Tuesday, January 30, 2018

Walker already flailing on gimmicky tax cut

Within a week of making “bold proposals” in his State of the State address, Governor Unintimidated is already backtracking on one of his biggest plans.

When Scott Walker announced his new $100-a-child tax credit, the plan was to have it go to any parent, regardless of income level or if they owed taxes or not. But now that the public and the GOP-controlled Legislature clearly aren’t head-over-heels for it, Walker says he’s willing to pare the credit back.
Asked why he is proposing work requirements for beneficiaries of public assistance, but proposing cash payments to families with no strings attached in the form of a refundable income tax credit, Walker said he would be "open if the Legislature so deemed to tie it into taxable liability."

Under Wisconsin tax law, families with no tax liability would be eligible for the child tax credit if it were refundable, meaning the state would pay it out to tax filers as part of their annual tax refund. Only two other state states, New York and Colorado, offer a refundable child tax credit. The federal child tax credit is partially refundable.
Of course, the families with no tax liability tend to be low-income, which means they would be the ones that miss out if Walker and the WisGOP Legislature chose to limit the cost by making it refundable. Cute trick, eh?

The Wisconsin State Journal's Matt DeFour also notes that Walker has cut back on the ability for low-income workers to take advantage of another tax credit over the last 7 years, and that this new Child Tax Credit would cost more than that writeoff if all Wisconsin parents were included.
The state already offers an earned income tax credit (EITC), which Walker scaled back in a previous budget. Only families who work and make up to a certain amount of income may receive that credit, which means it primarily benefits low-income workers.

About 253,000 tax filers claimed the EITC in 2015, at a cost of about $100 million to the state, according to the Department of Revenue. The EITC phases out for a two-parent household with two children at about $50,000.

The proposed new child tax credit could cost the state $122 million a year in tax revenue if all 670,000 families with children under 18 qualified. Walker's proposal doesn't include an income-based threshold, as the five state and federal child tax credits do.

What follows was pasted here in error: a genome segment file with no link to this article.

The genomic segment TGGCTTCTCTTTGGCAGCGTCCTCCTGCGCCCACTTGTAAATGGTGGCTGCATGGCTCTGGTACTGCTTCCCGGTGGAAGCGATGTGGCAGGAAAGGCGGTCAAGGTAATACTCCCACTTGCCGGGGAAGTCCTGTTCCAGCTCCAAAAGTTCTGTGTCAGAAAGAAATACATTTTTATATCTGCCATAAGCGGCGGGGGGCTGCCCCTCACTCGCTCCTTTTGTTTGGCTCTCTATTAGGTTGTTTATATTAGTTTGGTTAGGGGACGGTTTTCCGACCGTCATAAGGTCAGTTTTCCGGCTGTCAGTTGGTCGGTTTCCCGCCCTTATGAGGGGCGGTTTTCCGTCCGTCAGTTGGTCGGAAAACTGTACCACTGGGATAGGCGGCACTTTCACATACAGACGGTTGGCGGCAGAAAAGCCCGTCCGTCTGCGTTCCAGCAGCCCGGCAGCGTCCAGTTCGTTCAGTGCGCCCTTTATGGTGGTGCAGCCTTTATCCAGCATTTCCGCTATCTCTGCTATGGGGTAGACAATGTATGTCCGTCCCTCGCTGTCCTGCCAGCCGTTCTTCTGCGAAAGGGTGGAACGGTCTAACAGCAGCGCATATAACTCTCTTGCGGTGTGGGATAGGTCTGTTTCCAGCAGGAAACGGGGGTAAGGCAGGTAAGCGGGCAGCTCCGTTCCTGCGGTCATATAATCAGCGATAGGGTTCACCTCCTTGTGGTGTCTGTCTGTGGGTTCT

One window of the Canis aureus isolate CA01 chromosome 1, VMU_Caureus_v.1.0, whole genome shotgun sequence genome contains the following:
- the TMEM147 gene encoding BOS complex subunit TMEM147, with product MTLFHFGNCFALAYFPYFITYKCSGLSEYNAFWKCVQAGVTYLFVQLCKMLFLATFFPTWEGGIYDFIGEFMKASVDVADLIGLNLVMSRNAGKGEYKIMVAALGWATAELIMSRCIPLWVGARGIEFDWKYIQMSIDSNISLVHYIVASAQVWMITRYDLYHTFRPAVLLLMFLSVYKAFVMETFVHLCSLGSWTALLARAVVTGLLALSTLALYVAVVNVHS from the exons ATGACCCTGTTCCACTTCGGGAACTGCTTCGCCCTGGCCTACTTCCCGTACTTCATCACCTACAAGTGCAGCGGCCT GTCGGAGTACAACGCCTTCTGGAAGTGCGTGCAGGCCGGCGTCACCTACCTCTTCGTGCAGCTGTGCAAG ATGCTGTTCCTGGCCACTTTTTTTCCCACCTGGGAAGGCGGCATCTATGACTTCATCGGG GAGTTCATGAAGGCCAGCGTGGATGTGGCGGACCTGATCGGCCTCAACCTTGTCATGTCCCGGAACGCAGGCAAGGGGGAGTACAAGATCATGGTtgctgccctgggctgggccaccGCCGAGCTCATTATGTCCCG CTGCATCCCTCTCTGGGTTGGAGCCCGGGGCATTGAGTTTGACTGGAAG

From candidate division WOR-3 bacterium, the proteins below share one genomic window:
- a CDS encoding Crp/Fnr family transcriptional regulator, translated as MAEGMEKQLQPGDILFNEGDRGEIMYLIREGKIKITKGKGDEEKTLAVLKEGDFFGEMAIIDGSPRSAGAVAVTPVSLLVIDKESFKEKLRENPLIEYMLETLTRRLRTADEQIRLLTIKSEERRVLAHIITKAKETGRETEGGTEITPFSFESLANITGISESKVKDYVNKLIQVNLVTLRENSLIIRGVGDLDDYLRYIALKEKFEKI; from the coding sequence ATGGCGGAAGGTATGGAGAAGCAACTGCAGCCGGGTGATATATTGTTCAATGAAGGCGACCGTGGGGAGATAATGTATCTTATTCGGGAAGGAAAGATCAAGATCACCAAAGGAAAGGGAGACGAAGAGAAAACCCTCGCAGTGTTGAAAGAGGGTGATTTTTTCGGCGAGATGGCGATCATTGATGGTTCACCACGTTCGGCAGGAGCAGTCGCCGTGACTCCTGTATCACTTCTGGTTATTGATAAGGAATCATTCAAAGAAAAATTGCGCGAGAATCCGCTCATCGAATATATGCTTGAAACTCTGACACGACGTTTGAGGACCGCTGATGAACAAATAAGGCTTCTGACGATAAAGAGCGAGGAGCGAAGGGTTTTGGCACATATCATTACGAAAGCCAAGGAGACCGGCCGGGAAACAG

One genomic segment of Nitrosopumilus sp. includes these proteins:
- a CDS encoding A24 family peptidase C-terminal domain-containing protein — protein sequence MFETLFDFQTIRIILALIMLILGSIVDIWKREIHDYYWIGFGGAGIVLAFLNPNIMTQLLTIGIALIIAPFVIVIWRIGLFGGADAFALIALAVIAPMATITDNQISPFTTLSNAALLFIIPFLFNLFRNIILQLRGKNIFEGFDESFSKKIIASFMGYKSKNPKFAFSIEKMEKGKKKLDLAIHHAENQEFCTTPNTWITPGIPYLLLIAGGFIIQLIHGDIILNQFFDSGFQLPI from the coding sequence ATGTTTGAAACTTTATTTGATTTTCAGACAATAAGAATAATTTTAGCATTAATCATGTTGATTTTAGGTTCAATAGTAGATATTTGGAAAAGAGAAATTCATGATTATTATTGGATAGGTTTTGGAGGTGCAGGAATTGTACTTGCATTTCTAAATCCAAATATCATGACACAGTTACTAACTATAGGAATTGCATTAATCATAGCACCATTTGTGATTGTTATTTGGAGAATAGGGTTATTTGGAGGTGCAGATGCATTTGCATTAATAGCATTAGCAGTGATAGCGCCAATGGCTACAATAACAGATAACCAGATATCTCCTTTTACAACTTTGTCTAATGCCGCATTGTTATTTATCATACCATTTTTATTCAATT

Let me add that the cost for the next fiscal year of Walker’s proposal would actually be $244 million, because of the stunt Walker wants to pull where checks of $100 would go out to parents around Labor Day 2018, and then parents can write it off AGAIN when they file their 2018 taxes in early 2019.

Meanwhile, the state's roads continue to crumble and colleges like UW Oshkosh are considering more layoffs and budget cuts due to a drop in enrollment and a lack of funding from the state. Maybe there are bigger priorities for the state that need to be dealt with instead of giving away another one-sided tax cut that will starve services more. Just a thought.


  1. Oh look, the story has now been updated. And now Scotty Fitz is saying that this thing should be ended after the 2018 tax year because the ongoing cost is too much to handle.

    Guess the guys in the Governor's office weren't thinking past 2018 when they put this together, did they? And isn't THAT telling?

  2. Let's hope we can get past this horse-trading look that Walker is now resorting to.

    Offering $100 per child, wow, that will surely turn family's lives around! No austerity here, or payoffs for the monied-interests...

    After attending UW-Oshkosh, tuition was no longer provided via Pell Grants to me--hail to oil and bombs. My experience with politics ran against the current mainstream trend. I didn't glorify Henry Kissinger or Jane Austen, so I was out of bounds.

    La Follette brought scholars into the equation of politics, as both Parties were corrupt then, and needed real information to change the problem. That made a huge difference, I see that conservatives hate the progressives 180 degrees, while progressive change is truly needed for the USA to once again be a functioning democracy.

    Change will come, but we have to make it democratic, not some authoritarian
    puppet state.